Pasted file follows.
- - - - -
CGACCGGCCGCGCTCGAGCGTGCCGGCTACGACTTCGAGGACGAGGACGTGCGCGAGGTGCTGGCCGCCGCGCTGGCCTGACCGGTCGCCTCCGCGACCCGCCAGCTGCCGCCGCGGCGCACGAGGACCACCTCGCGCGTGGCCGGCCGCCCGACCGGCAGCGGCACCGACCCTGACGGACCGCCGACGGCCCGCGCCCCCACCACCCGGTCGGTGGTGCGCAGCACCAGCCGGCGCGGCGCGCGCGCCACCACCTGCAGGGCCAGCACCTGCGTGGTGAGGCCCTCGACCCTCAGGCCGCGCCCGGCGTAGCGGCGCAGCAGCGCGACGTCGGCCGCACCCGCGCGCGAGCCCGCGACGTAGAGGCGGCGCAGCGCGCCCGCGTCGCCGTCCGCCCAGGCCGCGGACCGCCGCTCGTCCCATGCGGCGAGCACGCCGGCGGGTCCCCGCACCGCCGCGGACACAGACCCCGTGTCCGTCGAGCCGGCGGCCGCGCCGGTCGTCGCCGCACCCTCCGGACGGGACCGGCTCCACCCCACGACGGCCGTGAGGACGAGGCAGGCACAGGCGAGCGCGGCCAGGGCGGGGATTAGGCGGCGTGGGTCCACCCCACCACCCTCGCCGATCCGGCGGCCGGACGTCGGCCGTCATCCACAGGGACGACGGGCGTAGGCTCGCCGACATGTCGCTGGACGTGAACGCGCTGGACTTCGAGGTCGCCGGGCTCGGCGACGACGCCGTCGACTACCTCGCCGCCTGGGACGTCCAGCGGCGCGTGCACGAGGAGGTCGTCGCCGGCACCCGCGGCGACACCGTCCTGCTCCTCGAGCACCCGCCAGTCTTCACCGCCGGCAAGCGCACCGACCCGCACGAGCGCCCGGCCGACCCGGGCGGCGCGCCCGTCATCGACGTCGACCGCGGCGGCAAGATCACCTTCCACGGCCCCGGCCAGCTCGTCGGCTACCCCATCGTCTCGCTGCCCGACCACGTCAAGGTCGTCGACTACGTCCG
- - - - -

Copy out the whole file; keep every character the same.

CGACCGGCCGCGCTCGAGCGTGCCGGCTACGACTTCGAGGACGAGGACGTGCGCGAGGTGCTGGCCGCCGCGCTGGCCTGACCGGTCGCCTCCGCGACCCGCCAGCTGCCGCCGCGGCGCACGAGGACCACCTCGCGCGTGGCCGGCCGCCCGACCGGCAGCGGCACCGACCCTGACGGACCGCCGACGGCCCGCGCCCCCACCACCCGGTCGGTGGTGCGCAGCACCAGCCGGCGCGGCGCGCGCGCCACCACCTGCAGGGCCAGCACCTGCGTGGTGAGGCCCTCGACCCTCAGGCCGCGCCCGGCGTAGCGGCGCAGCAGCGCGACGTCGGCCGCACCCGCGCGCGAGCCCGCGACGTAGAGGCGGCGCAGCGCGCCCGCGTCGCCGTCCGCCCAGGCCGCGGACCGCCGCTCGTCCCATGCGGCGAGCACGCCGGCGGGTCCCCGCACCGCCGCGGACACAGACCCCGTGTCCGTCGAGCCGGCGGCCGCGCCGGTCGTCGCCGCACCCTCCGGACGGGACCGGCTCCACCCCACGACGGCCGTGAGGACGAGGCAGGCACAGGCGAGCGCGGCCAGGGCGGGGATTAGGCGGCGTGGGTCCACCCCACCACCCTCGCCGATCCGGCGGCCGGACGTCGGCCGTCATCCACAGGGACGACGGGCGTAGGCTCGCCGACATGTCGCTGGACGTGAACGCGCTGGACTTCGAGGTCGCCGGGCTCGGCGACGACGCCGTCGACTACCTCGCCGCCTGGGACGTCCAGCGGCGCGTGCACGAGGAGGTCGTCGCCGGCACCCGCGGCGACACCGTCCTGCTCCTCGAGCACCCGCCAGTCTTCACCGCCGGCAAGCGCACCGACCCGCACGAGCGCCCGGCCGACCCGGGCGGCGCGCCCGTCATCGACGTCGACCGCGGCGGCAAGATCACCTTCCACGGCCCCGGCCAGCTCGTCGGCTACCCCATCGTCTCGCTGCCCGACCACGTCAAGGTCGTCGACTACGTCCG